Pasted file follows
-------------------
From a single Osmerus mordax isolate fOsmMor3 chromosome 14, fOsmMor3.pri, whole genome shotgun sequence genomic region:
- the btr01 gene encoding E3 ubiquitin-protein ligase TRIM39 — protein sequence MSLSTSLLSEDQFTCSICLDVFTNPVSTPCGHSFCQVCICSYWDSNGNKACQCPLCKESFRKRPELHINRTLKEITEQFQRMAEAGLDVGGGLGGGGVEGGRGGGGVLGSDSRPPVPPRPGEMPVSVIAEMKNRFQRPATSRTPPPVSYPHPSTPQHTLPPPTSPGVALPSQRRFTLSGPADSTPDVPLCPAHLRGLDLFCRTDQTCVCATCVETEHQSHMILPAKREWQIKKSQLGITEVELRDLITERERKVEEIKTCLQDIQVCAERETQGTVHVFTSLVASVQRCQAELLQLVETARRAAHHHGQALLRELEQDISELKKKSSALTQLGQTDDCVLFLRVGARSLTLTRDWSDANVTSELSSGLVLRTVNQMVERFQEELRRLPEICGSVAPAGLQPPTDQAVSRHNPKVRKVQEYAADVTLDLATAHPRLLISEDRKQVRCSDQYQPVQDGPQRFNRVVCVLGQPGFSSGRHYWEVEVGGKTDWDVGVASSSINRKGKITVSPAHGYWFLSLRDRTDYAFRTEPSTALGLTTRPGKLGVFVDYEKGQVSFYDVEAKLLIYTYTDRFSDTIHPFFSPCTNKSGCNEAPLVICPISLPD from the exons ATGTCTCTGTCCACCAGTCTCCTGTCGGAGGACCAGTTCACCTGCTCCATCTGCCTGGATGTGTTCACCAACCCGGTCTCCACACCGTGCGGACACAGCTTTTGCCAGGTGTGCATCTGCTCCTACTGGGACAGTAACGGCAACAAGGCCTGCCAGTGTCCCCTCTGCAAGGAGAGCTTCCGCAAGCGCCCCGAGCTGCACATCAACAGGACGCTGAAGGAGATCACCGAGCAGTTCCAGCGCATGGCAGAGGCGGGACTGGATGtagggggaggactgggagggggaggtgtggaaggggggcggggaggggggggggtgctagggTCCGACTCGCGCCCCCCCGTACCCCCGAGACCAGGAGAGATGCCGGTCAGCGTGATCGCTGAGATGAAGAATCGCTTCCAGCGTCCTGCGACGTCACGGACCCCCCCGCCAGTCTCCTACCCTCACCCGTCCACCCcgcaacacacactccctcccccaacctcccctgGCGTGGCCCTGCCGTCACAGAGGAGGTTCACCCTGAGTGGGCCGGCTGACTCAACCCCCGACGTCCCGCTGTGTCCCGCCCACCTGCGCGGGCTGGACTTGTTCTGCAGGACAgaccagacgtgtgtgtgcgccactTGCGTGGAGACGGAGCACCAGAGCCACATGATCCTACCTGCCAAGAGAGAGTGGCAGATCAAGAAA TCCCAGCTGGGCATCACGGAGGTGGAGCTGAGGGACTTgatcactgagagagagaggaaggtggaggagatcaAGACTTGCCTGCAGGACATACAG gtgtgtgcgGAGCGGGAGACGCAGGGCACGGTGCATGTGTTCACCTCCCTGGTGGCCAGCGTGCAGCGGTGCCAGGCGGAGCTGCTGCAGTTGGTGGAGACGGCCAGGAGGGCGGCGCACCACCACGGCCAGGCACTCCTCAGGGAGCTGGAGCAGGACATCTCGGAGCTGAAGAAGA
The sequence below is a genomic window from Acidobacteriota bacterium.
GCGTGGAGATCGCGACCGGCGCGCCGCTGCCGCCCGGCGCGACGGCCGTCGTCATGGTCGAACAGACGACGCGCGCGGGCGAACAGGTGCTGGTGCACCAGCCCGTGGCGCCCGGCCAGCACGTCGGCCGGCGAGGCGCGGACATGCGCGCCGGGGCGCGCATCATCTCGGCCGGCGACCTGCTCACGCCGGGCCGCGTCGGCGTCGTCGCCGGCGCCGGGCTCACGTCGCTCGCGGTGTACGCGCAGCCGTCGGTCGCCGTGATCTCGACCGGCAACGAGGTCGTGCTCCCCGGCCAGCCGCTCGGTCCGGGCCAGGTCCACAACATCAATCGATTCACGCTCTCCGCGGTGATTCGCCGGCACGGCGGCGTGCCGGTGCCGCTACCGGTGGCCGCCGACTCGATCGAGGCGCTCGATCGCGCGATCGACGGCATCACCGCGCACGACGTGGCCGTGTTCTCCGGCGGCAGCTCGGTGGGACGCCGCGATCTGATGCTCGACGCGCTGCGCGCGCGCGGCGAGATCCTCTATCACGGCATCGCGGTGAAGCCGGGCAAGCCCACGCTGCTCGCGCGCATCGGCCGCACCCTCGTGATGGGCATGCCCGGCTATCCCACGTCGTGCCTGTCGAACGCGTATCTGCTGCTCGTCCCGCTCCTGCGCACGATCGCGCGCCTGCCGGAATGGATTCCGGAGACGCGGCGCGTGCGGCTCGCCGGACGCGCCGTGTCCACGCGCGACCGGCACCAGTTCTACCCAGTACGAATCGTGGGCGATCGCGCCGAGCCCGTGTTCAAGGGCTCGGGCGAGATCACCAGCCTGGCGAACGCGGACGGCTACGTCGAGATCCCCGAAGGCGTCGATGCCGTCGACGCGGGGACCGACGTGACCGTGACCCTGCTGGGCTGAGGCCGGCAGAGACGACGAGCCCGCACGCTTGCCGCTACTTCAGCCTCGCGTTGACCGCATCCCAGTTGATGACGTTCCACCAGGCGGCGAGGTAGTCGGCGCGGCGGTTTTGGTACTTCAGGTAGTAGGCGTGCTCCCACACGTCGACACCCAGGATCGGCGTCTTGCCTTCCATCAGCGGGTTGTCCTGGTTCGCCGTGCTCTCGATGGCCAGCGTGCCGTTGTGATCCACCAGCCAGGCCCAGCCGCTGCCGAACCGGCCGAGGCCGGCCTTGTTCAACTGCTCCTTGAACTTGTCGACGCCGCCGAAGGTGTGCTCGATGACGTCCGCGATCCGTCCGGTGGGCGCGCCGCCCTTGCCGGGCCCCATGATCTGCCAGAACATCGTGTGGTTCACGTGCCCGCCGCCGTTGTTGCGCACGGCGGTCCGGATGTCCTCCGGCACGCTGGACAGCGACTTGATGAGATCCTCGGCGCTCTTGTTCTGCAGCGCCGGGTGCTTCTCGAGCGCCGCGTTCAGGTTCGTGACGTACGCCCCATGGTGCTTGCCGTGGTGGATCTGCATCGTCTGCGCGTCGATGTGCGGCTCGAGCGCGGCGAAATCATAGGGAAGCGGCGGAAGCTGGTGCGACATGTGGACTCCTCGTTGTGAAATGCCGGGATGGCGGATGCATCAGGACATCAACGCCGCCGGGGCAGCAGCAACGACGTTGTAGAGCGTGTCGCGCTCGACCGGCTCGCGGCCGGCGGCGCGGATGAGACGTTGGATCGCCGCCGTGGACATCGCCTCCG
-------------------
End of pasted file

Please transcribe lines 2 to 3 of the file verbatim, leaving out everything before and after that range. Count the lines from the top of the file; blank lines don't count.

- the btr01 gene encoding E3 ubiquitin-protein ligase TRIM39 — protein sequence MSLSTSLLSEDQFTCSICLDVFTNPVSTPCGHSFCQVCICSYWDSNGNKACQCPLCKESFRKRPELHINRTLKEITEQFQRMAEAGLDVGGGLGGGGVEGGRGGGGVLGSDSRPPVPPRPGEMPVSVIAEMKNRFQRPATSRTPPPVSYPHPSTPQHTLPPPTSPGVALPSQRRFTLSGPADSTPDVPLCPAHLRGLDLFCRTDQTCVCATCVETEHQSHMILPAKREWQIKKSQLGITEVELRDLITERERKVEEIKTCLQDIQVCAERETQGTVHVFTSLVASVQRCQAELLQLVETARRAAHHHGQALLRELEQDISELKKKSSALTQLGQTDDCVLFLRVGARSLTLTRDWSDANVTSELSSGLVLRTVNQMVERFQEELRRLPEICGSVAPAGLQPPTDQAVSRHNPKVRKVQEYAADVTLDLATAHPRLLISEDRKQVRCSDQYQPVQDGPQRFNRVVCVLGQPGFSSGRHYWEVEVGGKTDWDVGVASSSINRKGKITVSPAHGYWFLSLRDRTDYAFRTEPSTALGLTTRPGKLGVFVDYEKGQVSFYDVEAKLLIYTYTDRFSDTIHPFFSPCTNKSGCNEAPLVICPISLPD from the exons ATGTCTCTGTCCACCAGTCTCCTGTCGGAGGACCAGTTCACCTGCTCCATCTGCCTGGATGTGTTCACCAACCCGGTCTCCACACCGTGCGGACACAGCTTTTGCCAGGTGTGCATCTGCTCCTACTGGGACAGTAACGGCAACAAGGCCTGCCAGTGTCCCCTCTGCAAGGAGAGCTTCCGCAAGCGCCCCGAGCTGCACATCAACAGGACGCTGAAGGAGATCACCGAGCAGTTCCAGCGCATGGCAGAGGCGGGACTGGATGtagggggaggactgggagggggaggtgtggaaggggggcggggaggggggggggtgctagggTCCGACTCGCGCCCCCCCGTACCCCCGAGACCAGGAGAGATGCCGGTCAGCGTGATCGCTGAGATGAAGAATCGCTTCCAGCGTCCTGCGACGTCACGGACCCCCCCGCCAGTCTCCTACCCTCACCCGTCCACCCcgcaacacacactccctcccccaacctcccctgGCGTGGCCCTGCCGTCACAGAGGAGGTTCACCCTGAGTGGGCCGGCTGACTCAACCCCCGACGTCCCGCTGTGTCCCGCCCACCTGCGCGGGCTGGACTTGTTCTGCAGGACAgaccagacgtgtgtgtgcgccactTGCGTGGAGACGGAGCACCAGAGCCACATGATCCTACCTGCCAAGAGAGAGTGGCAGATCAAGAAA TCCCAGCTGGGCATCACGGAGGTGGAGCTGAGGGACTTgatcactgagagagagaggaaggtggaggagatcaAGACTTGCCTGCAGGACATACAG gtgtgtgcgGAGCGGGAGACGCAGGGCACGGTGCATGTGTTCACCTCCCTGGTGGCCAGCGTGCAGCGGTGCCAGGCGGAGCTGCTGCAGTTGGTGGAGACGGCCAGGAGGGCGGCGCACCACCACGGCCAGGCACTCCTCAGGGAGCTGGAGCAGGACATCTCGGAGCTGAAGAAGA
The sequence below is a genomic window from Acidobacteriota bacterium.